Tuesday, February 11, 2014

Learning process

After releasing my latest game-like work at Mochimedia, I decided it is time to have a small break in game development and evaluate how things have been going in last couple of months.

My goal for the overall quality of my first flash game was not pretty high, but yes: I still was able to fall below that: game idea was not earth-shaking, graphics sucked, there were performance problems, and to top of it all the game had some nasty bugs or unexpected features. But hey: I was able to get something ready and distributed! I think it was the most important thing at that point, and it encouraged me to take next steps forward.

Following game projects were bit easier to implement, and I was able to add some complexity to the game mechanics and graphics. But more complexity means also more work and to a certain extent also higher probability to errors. Couple of my projects have ended up in deadlock situation where I was unable to figure out how to fix them.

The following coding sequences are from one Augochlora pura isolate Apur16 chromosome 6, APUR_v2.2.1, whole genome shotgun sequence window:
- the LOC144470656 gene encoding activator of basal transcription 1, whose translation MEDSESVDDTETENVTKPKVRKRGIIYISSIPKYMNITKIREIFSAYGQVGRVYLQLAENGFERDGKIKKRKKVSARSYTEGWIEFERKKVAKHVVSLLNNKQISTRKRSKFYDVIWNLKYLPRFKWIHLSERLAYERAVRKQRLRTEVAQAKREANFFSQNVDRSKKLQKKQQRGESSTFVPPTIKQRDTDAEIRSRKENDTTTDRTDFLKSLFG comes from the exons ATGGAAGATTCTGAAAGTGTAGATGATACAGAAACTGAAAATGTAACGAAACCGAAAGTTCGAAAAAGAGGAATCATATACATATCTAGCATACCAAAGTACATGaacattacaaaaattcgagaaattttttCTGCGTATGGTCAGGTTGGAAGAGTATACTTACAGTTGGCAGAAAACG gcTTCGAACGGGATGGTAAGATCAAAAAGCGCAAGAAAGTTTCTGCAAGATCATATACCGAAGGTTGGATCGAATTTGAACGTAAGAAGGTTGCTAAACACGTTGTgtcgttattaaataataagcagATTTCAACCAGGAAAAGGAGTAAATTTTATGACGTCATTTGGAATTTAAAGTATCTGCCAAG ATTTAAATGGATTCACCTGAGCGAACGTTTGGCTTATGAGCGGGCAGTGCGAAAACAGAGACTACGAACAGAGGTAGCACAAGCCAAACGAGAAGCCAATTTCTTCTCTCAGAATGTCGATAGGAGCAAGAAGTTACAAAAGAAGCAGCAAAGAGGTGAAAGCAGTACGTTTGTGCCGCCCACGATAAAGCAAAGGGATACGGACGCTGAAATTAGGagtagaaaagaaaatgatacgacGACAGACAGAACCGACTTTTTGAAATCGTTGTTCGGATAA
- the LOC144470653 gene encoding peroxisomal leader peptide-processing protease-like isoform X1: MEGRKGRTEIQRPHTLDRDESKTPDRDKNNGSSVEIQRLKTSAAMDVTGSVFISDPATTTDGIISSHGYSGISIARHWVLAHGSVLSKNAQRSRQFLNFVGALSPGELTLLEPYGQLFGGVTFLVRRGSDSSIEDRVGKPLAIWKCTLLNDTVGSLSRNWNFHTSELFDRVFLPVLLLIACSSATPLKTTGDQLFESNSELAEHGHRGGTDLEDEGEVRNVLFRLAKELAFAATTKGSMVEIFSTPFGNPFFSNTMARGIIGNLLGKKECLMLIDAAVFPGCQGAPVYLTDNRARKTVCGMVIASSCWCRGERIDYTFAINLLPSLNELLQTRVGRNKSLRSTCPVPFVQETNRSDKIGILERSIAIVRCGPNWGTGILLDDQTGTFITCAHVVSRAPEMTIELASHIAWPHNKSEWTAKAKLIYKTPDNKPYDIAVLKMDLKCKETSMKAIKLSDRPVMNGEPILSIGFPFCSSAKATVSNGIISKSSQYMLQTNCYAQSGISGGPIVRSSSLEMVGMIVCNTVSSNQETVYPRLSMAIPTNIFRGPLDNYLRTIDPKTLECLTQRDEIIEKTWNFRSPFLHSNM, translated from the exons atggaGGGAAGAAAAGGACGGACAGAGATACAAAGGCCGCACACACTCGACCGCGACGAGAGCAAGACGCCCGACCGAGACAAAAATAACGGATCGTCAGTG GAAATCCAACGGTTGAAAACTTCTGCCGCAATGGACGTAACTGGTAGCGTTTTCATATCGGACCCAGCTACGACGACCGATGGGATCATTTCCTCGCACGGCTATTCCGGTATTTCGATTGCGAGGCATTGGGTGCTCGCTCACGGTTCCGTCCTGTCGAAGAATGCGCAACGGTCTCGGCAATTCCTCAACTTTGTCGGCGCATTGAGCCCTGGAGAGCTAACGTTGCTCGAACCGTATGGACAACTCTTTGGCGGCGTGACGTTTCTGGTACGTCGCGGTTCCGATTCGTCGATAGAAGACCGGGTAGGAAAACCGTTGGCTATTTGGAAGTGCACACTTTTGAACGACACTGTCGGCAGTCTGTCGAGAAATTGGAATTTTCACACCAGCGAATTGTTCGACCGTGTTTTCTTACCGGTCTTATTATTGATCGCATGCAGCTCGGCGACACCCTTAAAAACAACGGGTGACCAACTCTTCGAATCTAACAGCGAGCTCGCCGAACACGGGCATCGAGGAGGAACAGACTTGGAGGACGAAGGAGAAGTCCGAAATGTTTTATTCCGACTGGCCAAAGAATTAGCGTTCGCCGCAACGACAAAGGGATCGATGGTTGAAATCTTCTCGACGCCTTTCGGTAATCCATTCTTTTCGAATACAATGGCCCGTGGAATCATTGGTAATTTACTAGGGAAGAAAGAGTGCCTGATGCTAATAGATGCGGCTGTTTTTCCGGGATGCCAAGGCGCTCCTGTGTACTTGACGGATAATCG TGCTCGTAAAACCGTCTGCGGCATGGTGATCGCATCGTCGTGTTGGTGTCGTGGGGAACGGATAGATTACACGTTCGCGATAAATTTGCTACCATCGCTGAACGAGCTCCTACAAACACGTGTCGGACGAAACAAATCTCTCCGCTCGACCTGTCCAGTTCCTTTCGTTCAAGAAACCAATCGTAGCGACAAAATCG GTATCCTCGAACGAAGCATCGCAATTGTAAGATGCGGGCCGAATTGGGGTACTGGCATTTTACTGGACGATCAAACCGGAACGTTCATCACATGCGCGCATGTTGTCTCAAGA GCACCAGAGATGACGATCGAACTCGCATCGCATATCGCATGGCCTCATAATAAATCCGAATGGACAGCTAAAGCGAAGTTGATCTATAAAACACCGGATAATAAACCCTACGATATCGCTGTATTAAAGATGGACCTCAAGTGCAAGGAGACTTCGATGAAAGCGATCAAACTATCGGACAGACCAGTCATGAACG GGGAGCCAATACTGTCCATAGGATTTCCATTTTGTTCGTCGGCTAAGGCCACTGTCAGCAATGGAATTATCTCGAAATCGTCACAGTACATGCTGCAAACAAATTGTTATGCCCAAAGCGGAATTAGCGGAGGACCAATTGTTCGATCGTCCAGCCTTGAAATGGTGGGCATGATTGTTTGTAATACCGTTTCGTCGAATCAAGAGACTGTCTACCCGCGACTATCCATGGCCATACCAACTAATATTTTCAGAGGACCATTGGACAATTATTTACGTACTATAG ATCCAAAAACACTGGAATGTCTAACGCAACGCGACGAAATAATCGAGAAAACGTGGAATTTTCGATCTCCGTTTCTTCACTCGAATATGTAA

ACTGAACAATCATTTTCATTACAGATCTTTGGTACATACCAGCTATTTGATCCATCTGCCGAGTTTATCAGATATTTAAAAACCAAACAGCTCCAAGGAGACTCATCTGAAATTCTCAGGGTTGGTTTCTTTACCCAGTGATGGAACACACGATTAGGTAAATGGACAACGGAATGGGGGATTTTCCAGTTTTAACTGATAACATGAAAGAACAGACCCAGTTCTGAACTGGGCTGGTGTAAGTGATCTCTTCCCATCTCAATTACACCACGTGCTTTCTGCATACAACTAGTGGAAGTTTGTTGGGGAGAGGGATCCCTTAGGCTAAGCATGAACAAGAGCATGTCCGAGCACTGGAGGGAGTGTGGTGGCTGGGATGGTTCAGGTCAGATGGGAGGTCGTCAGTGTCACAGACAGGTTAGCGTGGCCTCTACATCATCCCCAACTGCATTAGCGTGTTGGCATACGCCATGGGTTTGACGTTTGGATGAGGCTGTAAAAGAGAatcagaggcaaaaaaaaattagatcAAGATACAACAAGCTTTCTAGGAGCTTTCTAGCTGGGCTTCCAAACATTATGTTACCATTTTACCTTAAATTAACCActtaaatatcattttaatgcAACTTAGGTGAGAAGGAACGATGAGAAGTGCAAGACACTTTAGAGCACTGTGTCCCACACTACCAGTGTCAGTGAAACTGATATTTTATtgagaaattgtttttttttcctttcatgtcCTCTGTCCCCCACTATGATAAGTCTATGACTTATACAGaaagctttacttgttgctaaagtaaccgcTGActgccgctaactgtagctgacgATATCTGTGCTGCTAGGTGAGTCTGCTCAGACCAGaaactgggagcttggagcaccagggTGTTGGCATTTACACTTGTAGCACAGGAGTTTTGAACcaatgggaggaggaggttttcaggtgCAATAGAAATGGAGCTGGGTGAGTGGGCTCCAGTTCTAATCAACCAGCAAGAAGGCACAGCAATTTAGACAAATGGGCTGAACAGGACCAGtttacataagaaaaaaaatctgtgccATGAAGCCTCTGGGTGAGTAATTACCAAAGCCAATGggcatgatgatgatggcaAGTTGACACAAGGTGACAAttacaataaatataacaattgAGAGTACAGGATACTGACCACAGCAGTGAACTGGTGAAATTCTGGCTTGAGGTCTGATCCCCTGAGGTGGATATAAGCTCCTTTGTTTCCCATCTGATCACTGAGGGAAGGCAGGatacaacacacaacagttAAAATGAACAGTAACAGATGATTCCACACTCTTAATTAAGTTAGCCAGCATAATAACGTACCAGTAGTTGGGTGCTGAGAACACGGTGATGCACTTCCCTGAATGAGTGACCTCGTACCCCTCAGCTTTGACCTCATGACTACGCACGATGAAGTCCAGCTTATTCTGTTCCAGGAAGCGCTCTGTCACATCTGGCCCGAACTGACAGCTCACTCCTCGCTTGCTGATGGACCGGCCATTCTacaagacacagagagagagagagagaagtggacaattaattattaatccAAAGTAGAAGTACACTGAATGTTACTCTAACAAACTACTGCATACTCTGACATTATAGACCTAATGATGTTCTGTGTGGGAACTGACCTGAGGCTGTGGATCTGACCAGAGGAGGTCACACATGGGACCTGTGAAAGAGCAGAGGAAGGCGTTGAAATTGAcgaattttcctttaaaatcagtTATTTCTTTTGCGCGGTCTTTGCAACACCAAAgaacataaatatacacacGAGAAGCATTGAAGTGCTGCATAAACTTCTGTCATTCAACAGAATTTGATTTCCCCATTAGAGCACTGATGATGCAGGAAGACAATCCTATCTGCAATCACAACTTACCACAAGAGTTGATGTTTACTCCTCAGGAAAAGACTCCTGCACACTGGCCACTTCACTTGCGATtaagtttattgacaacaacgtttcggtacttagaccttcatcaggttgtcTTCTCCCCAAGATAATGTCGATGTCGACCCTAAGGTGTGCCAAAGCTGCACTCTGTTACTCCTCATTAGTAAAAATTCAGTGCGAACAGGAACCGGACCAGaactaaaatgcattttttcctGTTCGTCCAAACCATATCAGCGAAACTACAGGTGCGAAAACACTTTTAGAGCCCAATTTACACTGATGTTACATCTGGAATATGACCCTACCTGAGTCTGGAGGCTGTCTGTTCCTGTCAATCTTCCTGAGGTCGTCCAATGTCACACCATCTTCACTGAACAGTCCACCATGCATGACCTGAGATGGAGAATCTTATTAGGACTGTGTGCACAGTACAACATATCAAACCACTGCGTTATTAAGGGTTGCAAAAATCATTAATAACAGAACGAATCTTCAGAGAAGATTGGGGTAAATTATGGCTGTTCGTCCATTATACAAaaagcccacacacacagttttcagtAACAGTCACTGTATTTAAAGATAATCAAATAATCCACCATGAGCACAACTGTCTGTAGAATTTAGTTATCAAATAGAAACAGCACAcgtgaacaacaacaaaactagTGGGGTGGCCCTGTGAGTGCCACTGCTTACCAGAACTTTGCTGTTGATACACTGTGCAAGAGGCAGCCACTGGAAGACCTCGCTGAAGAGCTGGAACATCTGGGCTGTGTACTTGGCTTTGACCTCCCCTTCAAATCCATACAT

I would say fledgling game developer should start with a simple game project with few features. Too complex mechanics and/or content will increase the likelihood of failure exponentially, and that should somehow be kept under control. It is always good idea to aim high, but too much ambition in wrong place may cause total disaster. And remember: complexity can be added gradually with increased experience.

And how game development experience can be increased? In my opinion only way to get experience is to create different games and learn from the mistakes that are made during the process. Unfortunately, there is no shortcut available (please let me know if I am wrong!). :)

But if, despite everything, a disaster occurs and your game project runs to the dead end, do not worry: you can always go few steps back, rethink the scope, and try again. And in extreme case you can even throw the project to trashcan and start a new one with greater experience.

That's called learning.

-Jussi

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